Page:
• The episode does an excellent job of setting up the characters and the long-term mystery of the series. Ian is brave and cheerful; Barbara thoughtful, empathetic, perceptive; Susan brilliant and odd. Susan’s teachers stand up for her fiercely.
  • “A student who’s brilliant at some things and absolutely excruciating at others” – I think that describes more and more people these days.
  • The Doctor is almost strangely forthcoming under the circumstances. Maybe he’s been longing for someone to talk to.
  • Star Trek-style movement effects FTW – and that TARDIS noise is instantly magical.

What must people have thought of these strange images and stranger ideas? I for one am thoroughly engaged.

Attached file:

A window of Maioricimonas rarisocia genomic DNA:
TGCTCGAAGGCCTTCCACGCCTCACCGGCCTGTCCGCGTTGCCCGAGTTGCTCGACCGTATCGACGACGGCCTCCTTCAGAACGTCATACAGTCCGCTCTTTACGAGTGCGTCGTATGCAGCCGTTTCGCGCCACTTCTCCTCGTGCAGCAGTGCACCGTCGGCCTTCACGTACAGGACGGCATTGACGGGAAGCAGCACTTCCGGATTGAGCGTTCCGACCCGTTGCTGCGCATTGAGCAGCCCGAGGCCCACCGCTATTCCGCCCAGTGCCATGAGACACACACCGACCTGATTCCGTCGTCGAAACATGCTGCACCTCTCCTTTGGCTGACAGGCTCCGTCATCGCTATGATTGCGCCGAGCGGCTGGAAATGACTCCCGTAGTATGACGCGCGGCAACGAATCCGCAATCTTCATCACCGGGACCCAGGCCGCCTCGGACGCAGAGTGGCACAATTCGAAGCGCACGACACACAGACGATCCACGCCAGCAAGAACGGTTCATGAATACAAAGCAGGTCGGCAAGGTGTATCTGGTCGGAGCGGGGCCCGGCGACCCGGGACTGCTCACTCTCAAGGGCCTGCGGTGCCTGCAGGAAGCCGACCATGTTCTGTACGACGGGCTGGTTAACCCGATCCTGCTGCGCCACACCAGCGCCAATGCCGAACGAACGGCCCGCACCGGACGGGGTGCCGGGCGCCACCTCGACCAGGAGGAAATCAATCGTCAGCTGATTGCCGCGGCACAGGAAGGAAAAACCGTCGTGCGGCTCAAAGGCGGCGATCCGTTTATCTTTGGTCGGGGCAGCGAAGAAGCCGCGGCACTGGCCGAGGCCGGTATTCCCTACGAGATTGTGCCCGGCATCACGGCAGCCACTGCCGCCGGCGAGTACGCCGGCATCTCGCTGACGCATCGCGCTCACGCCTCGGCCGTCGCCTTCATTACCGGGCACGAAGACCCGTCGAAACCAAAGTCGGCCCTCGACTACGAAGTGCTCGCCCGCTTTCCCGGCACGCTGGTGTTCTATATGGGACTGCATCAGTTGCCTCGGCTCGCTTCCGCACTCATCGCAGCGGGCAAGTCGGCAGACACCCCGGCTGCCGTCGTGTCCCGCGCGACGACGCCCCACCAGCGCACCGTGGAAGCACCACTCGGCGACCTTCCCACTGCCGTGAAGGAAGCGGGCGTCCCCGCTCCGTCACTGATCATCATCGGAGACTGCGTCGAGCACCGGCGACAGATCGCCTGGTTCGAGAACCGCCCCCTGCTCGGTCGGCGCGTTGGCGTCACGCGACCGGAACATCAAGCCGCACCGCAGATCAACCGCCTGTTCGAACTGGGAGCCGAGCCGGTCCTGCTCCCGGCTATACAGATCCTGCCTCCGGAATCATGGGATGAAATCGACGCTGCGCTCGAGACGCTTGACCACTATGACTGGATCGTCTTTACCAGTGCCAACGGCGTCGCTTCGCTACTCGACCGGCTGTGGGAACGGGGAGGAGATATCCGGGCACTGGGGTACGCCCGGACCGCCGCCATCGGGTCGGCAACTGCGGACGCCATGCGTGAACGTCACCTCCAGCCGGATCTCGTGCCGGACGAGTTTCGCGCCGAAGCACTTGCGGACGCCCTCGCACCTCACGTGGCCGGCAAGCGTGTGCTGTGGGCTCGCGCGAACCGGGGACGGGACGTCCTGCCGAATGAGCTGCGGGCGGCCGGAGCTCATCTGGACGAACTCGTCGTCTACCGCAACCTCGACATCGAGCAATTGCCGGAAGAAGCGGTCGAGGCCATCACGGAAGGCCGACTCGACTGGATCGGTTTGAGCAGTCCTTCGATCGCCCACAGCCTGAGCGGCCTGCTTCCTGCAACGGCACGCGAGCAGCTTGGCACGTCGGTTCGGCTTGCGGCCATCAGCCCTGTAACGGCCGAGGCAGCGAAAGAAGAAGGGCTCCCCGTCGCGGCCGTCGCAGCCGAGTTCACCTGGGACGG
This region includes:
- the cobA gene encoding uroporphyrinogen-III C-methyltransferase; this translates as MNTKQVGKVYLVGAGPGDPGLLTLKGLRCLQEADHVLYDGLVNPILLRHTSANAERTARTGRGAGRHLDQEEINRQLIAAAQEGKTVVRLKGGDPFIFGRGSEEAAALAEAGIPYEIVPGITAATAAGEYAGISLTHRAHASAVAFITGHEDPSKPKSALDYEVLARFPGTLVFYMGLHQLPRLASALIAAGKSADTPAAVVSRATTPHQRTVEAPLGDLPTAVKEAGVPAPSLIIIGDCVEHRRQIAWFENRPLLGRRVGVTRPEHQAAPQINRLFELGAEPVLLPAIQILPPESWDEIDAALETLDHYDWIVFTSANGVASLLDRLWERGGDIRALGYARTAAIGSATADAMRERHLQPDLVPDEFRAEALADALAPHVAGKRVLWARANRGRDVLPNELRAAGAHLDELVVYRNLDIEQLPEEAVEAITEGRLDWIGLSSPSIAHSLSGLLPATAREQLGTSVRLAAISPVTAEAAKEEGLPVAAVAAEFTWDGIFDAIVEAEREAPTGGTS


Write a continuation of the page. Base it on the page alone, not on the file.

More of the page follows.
Now, imagine a week has passed, and it’s time for episode 2:

  • Historicals were part of the original concept for Doctor Who. It’s hard to imagine this as educational; what real knowledge are they working from?
  • Barbara has fire! I love her. Ian’s skepticism is charming.
  • “Perhaps if we knew his name we’d have a clue to all this.” Why do people continue to think this? How on earth could it possibly help? 😉
  • Upset Susan is unbearable. Her voice is screechy and her behavior over the top, even for a frightened teenager. Somehow I doubt the actress is the problem.
  • I am not engaged in the Stone Age people or their problems. Were they really new and strange enough to interest people at the time?
  • Companions come to the Doctor’s rescue for the very first time. Of course it doesn’t last.
  • Susan’s screaming really is unbearable.